By Michael E. Miller
By Allie Conti
By David Villano
By Jose D. Duran
By Michael E. Miller
By Allie Conti
By Kyle Swenson
By Luther Campbell
Lyons agreed to question Combs about Airlift during one of their breakfasts. Afterward the retired bar owner told Donna the story: Gary had been gunned down by "the Italian guy, Mitrione." The murder was committed on Andros Island near a runway. Gary was buried on the spot. Combs might still know where to find the body, but he didn't want to get involved and refused to meet with Donna, Lyons told her.
As she listened, Donna began to tremble and nearly collapsed. The next day she called Coral Springs Police Sgt. Nick Iarriccio, who had reopened the missing-persons case on Gary's death. Iarriccio told her he would talk to Combs, but months passed and the detective never contacted the former smuggler.
It was the same story, different cop. No action. Donna was becoming furious. Then Lyons told her Combs had moved away, but didn't specify the place. She couldn't believe it -- a witness to her husband's murder had been named and nobody seemed to care.
Finally, almost on a whim, she went straight to a man she regarded as the personification of evil: Dan Mitrione, the former FBI agent Combs had allegedly pinpointed as the killer.
Donna knew a lot of things about Mitrione. She knew the FBI had concluded that he likely tried to kill his informant, Hilmer Sandini, with a car bomb, but never charged him with the crime. And she knew that Mitrione had done hardly any time in prison for his part in the drug-smuggling ring before he moved to Kansas, where he wrote a true-crime book in 1995 about the murders of four women. Donna didn't miss the cruel irony in the title: Suddenly Gone.
On May 26, 2004, while looking through some Airlift documents, Donna came across a phone number for Mitrione's mother, Henrietta, in the Washington, D.C. area. On an impulse she called it. Right or wrong, she'd become convinced this man was directly connected to Gary's disappearance. She wanted to hear his voice.
A woman on the other end, who identified herself as one of Mitrione's sisters, said her brother was out of the country. She promised he'd get the message.
Two days later, an unidentified man phoned her and asked her why she wanted to speak with Mitrione. He laughed when Donna asked his name.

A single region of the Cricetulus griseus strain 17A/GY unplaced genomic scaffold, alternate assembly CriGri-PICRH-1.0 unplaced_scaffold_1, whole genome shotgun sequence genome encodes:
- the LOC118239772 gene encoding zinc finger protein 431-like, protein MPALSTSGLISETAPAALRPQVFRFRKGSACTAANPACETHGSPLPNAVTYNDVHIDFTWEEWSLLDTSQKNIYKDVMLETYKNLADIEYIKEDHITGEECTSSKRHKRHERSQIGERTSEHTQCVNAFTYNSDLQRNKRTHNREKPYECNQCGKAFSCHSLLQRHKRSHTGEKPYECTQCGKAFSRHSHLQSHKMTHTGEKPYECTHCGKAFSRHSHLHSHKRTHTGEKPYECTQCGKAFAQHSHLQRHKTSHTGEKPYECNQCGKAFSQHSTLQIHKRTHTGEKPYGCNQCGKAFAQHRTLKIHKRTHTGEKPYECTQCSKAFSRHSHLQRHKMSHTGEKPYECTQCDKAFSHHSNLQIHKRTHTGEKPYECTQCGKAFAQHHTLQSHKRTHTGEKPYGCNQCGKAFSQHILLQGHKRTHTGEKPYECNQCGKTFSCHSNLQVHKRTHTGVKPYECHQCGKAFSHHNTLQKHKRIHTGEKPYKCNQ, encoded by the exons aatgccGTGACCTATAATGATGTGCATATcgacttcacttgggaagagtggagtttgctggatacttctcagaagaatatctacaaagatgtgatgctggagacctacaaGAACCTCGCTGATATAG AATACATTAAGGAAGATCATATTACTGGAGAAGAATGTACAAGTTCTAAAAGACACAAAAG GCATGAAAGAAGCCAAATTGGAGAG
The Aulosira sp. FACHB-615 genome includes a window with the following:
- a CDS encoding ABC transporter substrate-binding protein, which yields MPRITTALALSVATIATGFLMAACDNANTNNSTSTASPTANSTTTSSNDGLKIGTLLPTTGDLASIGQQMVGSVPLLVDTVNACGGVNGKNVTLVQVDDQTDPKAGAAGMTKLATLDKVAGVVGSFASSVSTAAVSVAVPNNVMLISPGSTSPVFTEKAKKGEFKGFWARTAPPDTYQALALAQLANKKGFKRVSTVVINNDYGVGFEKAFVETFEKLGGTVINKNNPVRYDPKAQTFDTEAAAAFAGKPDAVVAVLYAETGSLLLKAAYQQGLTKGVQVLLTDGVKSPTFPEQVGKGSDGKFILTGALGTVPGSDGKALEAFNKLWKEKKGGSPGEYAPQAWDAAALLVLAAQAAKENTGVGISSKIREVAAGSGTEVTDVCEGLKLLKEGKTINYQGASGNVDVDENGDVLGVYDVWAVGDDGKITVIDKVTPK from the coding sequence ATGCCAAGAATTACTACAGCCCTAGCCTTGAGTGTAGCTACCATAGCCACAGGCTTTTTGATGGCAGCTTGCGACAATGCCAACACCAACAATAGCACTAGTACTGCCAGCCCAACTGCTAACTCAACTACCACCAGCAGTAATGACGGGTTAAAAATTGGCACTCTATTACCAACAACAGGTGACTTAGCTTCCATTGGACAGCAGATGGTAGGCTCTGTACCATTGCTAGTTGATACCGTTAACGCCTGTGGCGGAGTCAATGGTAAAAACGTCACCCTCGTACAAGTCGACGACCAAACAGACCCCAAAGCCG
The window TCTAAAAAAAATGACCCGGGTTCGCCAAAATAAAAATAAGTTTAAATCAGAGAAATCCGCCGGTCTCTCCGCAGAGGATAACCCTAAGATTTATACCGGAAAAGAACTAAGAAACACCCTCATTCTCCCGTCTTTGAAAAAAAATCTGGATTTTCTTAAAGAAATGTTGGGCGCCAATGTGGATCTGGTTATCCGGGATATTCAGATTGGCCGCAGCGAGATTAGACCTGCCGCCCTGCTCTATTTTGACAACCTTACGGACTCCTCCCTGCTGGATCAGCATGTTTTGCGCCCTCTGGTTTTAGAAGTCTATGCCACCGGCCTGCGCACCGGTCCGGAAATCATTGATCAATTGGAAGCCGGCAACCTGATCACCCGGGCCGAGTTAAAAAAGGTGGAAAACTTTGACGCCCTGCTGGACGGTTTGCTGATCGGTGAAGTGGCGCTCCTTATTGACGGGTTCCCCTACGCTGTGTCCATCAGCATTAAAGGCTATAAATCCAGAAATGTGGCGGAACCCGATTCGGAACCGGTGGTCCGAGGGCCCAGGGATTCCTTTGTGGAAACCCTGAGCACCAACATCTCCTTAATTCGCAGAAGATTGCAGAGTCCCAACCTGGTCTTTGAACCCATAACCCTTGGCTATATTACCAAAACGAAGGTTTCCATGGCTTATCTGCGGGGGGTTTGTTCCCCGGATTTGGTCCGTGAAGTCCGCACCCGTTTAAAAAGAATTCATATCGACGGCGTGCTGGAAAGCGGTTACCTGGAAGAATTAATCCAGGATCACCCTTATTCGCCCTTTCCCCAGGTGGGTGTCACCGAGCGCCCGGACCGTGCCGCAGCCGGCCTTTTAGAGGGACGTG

"Just call me the ghost," he said.
Donna played the role of damsel in distress, telling the ghost she was trying to find her husband and meant no harm.
The next morning Mitrione phoned her. The sound of his ordinary, middle-America voice sent chills through her. She hid her emotions and played on the former agent's ego, telling him she hoped such a seasoned law enforcer might be able to help. He responded that he'd never heard of Gary but remembered Krugh very well. Donna, who took notes as she spoke to the former FBI agent, told him she thought Sandini might have killed her husband.
"There is no way that Sandini did it," Mitrione said.
Tears streamed down her face as he spoke, but she didn't dare let him know.
"It was Randy Krugh and the Colombians," he told her. "They did it all the way."
"Why did he do it?"
"Because there were contracts out on everybody at the time," he told her.
"But why Gary? He didn't do anything."
"I don't know why, but I feel sure it was Randy Krugh and the Colombians who did it."
During the rest of the 90-minute conversation, he boasted about his work in Operation Airlift, how he came close to busting one of the biggest cocaine cartels in the world, and how he still felt wronged by the FBI. Then he launched into a bizarre story about being treated badly by local police in Georgia after he found a dead body in the woods there.
When she hung up, Donna felt no closer to the truth. The idea that Krugh had killed Gary didn't add up. Colombians, maybe, but Krugh? It all seemed insane.
Faced with a dead end, she asked Lyons to write up a sworn statement, repeating what Combs had told him. But the former bar owner said he'd had quintuple-bypass heart surgery since his talk with Combs and suffered brain damage.
"My mind is so confused I can't even read or write," he later explained to New Times. "I have an IQ of a seven- or eight-year-old. It's like you turn a light off in a room. There's nothing there. I don't know what happened to her husband. For all I know, aliens got him."
Without Lyons, she needed Combs in person. But she couldn't find him. When Donna met with Superintendent Miller in Nassau in April, she recounted Lyons's story and told him Combs was the key witness in the case.
Combs, all the while, was living in Maryland, not far from Washington, D.C. When he was called by New Times in May, a month after Donna's trip to the Bahamian police department, the ex-smuggler, now 65 years old, picked up the phone. And he talked.
There was good reason to hope that Stanley Combs would assist in solving Gary's murder. Combs was one of the top South Florida drug informants in the early Eighties, helping to bust not only Airlift but also numerous other smuggling rings, says former DEA agent B.J. Church. And the Louisianan apparently knew how to handle himself in the treacherous world of drug smuggling. For protection he was said to keep a gun hidden in one of his cowboy boots.